Featured Poem: Autumn Idleness by Dante Gabriel Rossetti
Today's Featured Poem is brought to you by Jamie Barton, our Business and Content Manager at The Reader. This poem paints a detailed picture of nature as autumn comes to an end and how this image is mirrored in humankind.
This sunlight shames November where he grievesIn dead red leaves, and will not let him shun The day, though bough with bough be over-run. But with a blessing every glade receives High salutation; while from hillock-eaves The deer gaze calling, dappled white and dun, As if, foresters of old, the sun Had marked them with the shade of forest-leaves. Here dawn to-day unveiled her magic glass; Here noon now gives the thirst and takes the dew; Till eve bring rest when other good things pass. And here the lost hours the lost hours renew While I lead my shadow o’er the grass, Nor know, for longing, that which I should do.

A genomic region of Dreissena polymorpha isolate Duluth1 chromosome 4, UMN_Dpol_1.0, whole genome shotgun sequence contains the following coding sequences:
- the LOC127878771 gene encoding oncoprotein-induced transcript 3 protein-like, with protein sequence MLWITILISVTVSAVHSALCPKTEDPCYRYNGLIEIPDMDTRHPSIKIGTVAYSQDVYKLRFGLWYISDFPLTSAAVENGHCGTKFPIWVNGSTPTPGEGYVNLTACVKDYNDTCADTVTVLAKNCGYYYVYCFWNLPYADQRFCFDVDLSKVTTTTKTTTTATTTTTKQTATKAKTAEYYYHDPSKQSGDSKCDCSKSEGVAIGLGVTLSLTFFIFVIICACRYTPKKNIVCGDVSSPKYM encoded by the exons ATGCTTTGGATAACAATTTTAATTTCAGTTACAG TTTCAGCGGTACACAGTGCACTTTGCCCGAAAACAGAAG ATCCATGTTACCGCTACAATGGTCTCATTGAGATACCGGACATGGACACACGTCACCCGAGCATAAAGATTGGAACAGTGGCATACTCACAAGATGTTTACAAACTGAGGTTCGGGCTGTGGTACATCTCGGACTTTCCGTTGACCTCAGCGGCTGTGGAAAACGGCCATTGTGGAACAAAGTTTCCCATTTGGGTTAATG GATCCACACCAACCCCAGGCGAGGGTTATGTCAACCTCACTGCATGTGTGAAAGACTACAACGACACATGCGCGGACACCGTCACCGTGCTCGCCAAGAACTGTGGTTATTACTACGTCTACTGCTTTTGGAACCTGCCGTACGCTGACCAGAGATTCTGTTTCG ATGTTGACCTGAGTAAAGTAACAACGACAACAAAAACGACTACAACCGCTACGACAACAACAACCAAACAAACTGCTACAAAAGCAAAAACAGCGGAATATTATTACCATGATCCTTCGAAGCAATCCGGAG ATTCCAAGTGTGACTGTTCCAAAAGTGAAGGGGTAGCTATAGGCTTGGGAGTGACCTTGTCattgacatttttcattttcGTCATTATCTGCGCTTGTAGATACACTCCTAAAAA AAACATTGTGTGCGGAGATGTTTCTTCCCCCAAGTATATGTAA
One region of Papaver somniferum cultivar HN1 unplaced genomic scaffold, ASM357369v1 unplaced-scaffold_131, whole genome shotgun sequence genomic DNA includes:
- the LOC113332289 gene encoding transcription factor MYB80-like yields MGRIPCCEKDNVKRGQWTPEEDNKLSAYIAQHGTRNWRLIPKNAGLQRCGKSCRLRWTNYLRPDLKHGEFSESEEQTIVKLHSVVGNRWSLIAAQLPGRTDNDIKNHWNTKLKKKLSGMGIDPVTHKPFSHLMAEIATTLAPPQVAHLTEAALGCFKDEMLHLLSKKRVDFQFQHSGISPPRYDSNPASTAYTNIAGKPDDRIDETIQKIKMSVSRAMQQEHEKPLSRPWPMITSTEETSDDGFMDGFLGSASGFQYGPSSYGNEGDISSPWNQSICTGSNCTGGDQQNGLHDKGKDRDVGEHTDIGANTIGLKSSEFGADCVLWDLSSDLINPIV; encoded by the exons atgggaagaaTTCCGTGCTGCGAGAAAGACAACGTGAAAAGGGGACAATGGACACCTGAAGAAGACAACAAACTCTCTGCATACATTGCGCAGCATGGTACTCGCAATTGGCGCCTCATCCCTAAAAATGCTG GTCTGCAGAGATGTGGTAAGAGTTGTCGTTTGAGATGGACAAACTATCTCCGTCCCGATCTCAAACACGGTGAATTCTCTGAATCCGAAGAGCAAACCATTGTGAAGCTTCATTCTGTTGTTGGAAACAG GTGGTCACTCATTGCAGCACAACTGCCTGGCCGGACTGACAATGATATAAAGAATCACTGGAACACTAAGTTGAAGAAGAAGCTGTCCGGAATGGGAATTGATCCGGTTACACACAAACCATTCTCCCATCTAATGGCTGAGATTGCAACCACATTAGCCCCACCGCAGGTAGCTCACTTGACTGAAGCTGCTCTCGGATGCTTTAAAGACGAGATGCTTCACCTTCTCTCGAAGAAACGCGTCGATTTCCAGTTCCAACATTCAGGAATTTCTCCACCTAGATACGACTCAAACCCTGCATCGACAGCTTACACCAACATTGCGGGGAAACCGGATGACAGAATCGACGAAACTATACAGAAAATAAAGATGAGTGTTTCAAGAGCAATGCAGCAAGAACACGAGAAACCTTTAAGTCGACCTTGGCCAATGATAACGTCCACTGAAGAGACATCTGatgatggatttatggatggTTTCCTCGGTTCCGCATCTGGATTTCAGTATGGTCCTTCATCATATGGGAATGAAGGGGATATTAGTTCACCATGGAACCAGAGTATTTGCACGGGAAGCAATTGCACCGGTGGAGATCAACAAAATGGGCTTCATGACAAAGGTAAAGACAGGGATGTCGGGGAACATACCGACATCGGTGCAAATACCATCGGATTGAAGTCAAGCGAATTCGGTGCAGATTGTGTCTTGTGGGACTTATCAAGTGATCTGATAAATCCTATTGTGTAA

By Dante Gabriel Rossetti from ‘A Nature Poem for Every Day of the Year’, Jane McMorland Hunter (ed.)